German philosophers debate nanotechnology
"Nanotechnologien im Kontext" is a collection of essays by German philosophers on nanotechnology. Drawing on a long history in the philosophy of science, the authors cover a wide range of topics, from how information is altered as it flows from the laboratory to the academic journals to the newspapers, to the "apocalyptic ethics" of the transhumanists.
While the book is in German, a pdf of abstracts is available in English, and the editor's other nanotech tome, Nanotechnology Challenges: Implications for Philosophy, Ethics and Society, is also available in English. A few "Nanotechnologien im Kontext" key topics:
"The recent excitement about nanotechnology is only the latest offspring that comes in the bizarre form of apocalyptic ethics, propagated particularly by influential transhumanists."
"The USA spends 4 to 10 times as much as all other countries together for military R & D of nanotechnology."
"The American view of nanotech as 'inescapable fate' versus the European view of it as 'a result of a democratic agreement.'"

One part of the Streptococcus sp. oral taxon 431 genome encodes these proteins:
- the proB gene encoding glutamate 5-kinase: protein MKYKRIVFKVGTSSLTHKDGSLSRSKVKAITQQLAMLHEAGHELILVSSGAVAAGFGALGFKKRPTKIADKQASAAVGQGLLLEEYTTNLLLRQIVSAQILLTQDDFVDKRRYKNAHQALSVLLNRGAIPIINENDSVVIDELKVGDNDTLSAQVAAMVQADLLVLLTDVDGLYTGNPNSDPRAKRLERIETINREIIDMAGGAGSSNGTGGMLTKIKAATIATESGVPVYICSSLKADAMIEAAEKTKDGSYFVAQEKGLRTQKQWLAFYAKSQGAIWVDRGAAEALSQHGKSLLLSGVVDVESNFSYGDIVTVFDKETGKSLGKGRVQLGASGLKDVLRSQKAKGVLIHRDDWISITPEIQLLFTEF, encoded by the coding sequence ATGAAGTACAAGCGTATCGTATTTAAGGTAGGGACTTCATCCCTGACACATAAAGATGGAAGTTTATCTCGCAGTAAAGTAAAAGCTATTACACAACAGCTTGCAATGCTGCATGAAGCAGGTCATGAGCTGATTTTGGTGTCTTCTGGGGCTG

"How the term "future" is used in these debates: What is claimed to become reality in
the future, which arguments are given to support the predictive statements, and where are the limits and shortcomings of these arguments."
"Original information is altered during the journey from the atomic force microscope to the laboratory PC, to the academic journals and finally to the newspaper reader."
"Visualization technologies at the nano-scale change the whole order in the engineering of vision. It is no longer an extension of the human vision, but an instrumental vision, a substitute for seeing."
"As the extension of possibilities of an application of a given technology grows, so will the potential for conflicts, i.e. for normative or moral conflicts, grow too."
Christine Peterson also has a nice post about this at nanodot.